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Levelling Up – three key missions for local government

Wayne Butcher Wayne Butcher

The Levelling Up White Paper identified twelve missions for achieving place-based change across the UK. Wayne Butcher analyses what this agenda means for housing, funding, and regeneration, and explains how local authorities can deliver on them.

In February the government published its white paper on its flagship Levelling Up agenda. The paper identified 12 key missions for delivering the agenda.

We've picked out the three most important ones in relation to housing, funding, and regeneration to look at in further detail.

"By 2030, pride in place, such as people’s satisfaction with their town centre and engagement in local culture and community, will have risen in every area of the UK, with the gap between the top performing and other areas closing."

"By 2030, renters will have a secure path to ownership with the number of first-time buyers increasing in all areas; and the government’s ambition is for the number of non-decent rented homes to have fallen by 50%, with the biggest improvements in the lowest performing areas."

"By 2030, every part of England that wants one will have a devolution deal with powers at or approaching the highest level of devolution and a simplified, long-term funding settlement.

It will be helpful for places to focus on a handful of missions, to create thinking space to design an approach that is centred around collaboration, with input from residents and businesses to enhance the interventions.

To support Levelling Up, places are being asked to frame their own strategies with reference to the government’s 'capital drivers': physical capital, financial capital, and institutional capital. Linking these 'capital drivers' to the relevant Levelling Up missions will provide a path for local authorities to define ideas that will ultimately lead to regenerating their places.

For place-shaping, we've considered how the three capital drivers can be used to frame a place’s funding and financing strategy, how this can draw on private sector expertise, and deliver projects that offer strong value for money.

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Physical capital

Plans for the development of homes, whether through construction of new builds or regeneration, forms a cornerstone of the government’s Levelling Up strategy. Homes England is likely to have a major role in progressing this ambition to further equip local government with the tools to progress schemes.

With recent developments in the housing market, there's heightened pressure to provide affordable housing to first time buyers looking to get onto the property ladder. This, combined with alleviating the pressure on renters that has increased due to lack of supply and high rents, must be tackled by 2030.

For interventions to succeed, local authorities need support around structuring, appraising different delivery models and developing business plans to narrate a robust and clear value add-proposition to key stakeholders. Expertise will be required in funding and financing, and the commercial structuring to ensure that risk is managed appropriately.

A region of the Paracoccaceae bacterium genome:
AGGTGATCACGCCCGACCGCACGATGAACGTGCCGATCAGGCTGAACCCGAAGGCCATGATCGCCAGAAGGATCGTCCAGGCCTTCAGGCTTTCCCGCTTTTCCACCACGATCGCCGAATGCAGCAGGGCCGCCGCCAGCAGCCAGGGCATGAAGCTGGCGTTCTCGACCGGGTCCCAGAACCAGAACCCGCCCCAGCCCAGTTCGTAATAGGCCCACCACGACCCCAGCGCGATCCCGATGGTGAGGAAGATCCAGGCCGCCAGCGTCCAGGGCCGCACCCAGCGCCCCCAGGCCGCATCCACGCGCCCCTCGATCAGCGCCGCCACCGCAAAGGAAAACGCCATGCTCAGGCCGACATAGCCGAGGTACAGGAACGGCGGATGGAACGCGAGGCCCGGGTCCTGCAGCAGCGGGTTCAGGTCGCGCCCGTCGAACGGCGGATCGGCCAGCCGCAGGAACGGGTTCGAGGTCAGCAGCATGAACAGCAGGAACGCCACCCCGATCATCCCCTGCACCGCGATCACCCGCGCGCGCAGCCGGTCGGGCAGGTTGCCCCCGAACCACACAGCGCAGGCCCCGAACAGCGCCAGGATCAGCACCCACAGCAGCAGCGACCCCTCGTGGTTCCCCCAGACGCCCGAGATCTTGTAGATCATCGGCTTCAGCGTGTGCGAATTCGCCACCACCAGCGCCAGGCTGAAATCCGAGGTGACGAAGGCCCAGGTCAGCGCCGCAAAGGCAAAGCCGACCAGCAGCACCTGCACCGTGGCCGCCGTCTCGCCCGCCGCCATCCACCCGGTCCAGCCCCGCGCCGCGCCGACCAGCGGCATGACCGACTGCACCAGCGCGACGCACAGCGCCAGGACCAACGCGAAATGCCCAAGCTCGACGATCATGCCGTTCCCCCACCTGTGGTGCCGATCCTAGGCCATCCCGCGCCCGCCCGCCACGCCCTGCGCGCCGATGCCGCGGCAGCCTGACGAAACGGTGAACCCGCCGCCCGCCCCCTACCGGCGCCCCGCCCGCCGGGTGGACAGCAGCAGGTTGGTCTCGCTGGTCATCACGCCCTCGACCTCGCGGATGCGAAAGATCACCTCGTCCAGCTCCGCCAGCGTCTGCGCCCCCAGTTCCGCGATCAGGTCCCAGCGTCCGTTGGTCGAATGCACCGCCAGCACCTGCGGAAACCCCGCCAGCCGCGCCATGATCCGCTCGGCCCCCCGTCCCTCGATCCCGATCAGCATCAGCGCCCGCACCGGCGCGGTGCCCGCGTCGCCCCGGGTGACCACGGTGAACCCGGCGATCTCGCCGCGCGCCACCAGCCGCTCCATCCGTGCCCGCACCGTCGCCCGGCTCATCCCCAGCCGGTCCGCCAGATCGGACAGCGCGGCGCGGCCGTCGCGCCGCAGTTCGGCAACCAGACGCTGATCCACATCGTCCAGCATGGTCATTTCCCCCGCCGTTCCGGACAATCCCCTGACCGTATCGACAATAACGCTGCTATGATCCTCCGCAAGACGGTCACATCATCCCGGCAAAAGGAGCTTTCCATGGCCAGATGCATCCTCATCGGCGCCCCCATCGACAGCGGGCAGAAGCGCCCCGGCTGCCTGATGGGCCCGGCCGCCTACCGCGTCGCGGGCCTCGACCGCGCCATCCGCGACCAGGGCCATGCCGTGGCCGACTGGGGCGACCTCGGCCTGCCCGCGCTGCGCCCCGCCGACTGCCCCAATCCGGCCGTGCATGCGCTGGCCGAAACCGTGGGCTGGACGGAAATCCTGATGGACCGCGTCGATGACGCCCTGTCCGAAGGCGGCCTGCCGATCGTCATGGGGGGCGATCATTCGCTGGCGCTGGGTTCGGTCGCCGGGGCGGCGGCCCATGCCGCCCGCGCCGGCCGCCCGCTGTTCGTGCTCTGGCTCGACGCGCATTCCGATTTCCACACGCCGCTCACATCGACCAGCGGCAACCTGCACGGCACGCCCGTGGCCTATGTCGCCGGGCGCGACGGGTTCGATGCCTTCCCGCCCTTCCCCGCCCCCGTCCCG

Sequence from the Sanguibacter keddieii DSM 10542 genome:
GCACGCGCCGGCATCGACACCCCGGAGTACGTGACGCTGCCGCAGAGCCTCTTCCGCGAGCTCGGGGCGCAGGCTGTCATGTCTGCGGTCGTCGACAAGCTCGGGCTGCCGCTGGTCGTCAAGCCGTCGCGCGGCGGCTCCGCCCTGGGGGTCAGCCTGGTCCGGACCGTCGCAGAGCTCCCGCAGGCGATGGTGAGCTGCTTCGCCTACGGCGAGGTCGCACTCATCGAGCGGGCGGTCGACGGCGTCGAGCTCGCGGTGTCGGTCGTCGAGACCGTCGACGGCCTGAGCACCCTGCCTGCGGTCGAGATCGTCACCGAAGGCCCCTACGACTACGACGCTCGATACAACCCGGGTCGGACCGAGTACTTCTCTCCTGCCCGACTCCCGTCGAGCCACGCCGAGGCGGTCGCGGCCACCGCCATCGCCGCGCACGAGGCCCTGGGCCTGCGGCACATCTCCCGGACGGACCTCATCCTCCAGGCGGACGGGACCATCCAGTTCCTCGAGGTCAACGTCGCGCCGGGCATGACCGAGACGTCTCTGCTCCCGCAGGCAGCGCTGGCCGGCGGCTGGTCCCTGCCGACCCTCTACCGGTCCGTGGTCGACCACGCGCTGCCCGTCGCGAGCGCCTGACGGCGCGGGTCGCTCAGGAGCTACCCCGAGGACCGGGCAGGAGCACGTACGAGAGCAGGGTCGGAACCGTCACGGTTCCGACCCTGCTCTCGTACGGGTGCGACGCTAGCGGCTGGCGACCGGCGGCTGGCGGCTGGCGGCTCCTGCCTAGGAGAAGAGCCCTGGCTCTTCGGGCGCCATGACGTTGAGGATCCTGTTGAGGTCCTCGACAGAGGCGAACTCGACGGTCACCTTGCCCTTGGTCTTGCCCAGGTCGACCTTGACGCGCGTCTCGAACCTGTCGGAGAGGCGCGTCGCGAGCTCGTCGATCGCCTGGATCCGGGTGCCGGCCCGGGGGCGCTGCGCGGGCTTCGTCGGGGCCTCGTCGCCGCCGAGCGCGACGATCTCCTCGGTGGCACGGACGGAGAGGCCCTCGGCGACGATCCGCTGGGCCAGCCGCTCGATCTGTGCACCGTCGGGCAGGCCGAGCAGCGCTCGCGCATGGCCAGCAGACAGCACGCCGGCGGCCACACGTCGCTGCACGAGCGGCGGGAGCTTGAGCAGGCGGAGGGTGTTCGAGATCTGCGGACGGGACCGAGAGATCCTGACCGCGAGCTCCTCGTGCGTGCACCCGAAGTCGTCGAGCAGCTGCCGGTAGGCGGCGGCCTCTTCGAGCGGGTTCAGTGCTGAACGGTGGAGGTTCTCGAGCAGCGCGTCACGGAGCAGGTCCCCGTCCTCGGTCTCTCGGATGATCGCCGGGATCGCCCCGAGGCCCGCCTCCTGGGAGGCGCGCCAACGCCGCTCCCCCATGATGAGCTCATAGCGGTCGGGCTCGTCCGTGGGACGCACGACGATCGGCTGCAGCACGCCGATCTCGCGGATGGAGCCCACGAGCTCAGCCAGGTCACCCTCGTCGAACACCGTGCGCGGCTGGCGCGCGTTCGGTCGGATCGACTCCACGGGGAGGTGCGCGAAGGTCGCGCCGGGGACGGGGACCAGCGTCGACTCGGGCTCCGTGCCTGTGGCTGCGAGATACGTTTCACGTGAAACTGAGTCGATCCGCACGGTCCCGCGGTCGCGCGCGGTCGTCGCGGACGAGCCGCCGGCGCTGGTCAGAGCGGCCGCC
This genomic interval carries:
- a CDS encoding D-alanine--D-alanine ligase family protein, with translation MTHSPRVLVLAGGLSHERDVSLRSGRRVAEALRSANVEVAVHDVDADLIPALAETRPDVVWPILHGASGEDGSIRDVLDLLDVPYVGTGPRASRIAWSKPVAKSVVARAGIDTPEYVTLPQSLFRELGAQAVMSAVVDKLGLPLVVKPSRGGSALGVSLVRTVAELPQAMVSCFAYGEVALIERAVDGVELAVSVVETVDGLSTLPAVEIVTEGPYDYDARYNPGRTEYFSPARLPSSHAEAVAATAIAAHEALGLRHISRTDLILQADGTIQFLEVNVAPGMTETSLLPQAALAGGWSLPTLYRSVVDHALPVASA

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Financial capital

When considering the means for funding and financing the development of real estate projects, authorities should be open to innovative approaches. One evolving example in the market is aggregation, where the benefits of taking this approach can be applied by collating different funding sources to deliver a system or cluster of assets.

Creating this type of model will deliver systems of assets alongside critical infrastructure to ensure connectivity, creating places where people can live, work and play.

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Institutional capital

To deliver on the ambitions of the White Paper missions, local government must take a coordinated partnership approach. These missions demonstrate a focus on devolution and giving further powers to local areas. This move only increases the need for authorities to operate in an agile, coordinated and collaborative manner. Local leaders must step forward to coordinate and deliver their plans, using central government support and tools to effectively deliver their strategies.

The Towns Fund is a clear example of how programmes can be formed which drives pace and ensures a standardised approach to achieving success.

While the Levelling Up paper sets ambitions targeting 2030, a balance must be struck in setting realistic expectations while maintaining the ‘buzz’ created by the policy across many places in the UK.

A clear pathway to success and value for money can be seen if local leaders approach the challenges of their towns and cities with a willingness to aggregate resources.  

The public will be keen to see funding allocations translating into improved local areas in the short term. Only by effective coordination with the private sector will this be achieved with a recognition that true place-shaping can take many years to develop, embed and yield sustainable outcomes.


For more insight and guidance on the Levelling Up White Paper and delivering its objectives, get in touch with Wayne Butcher.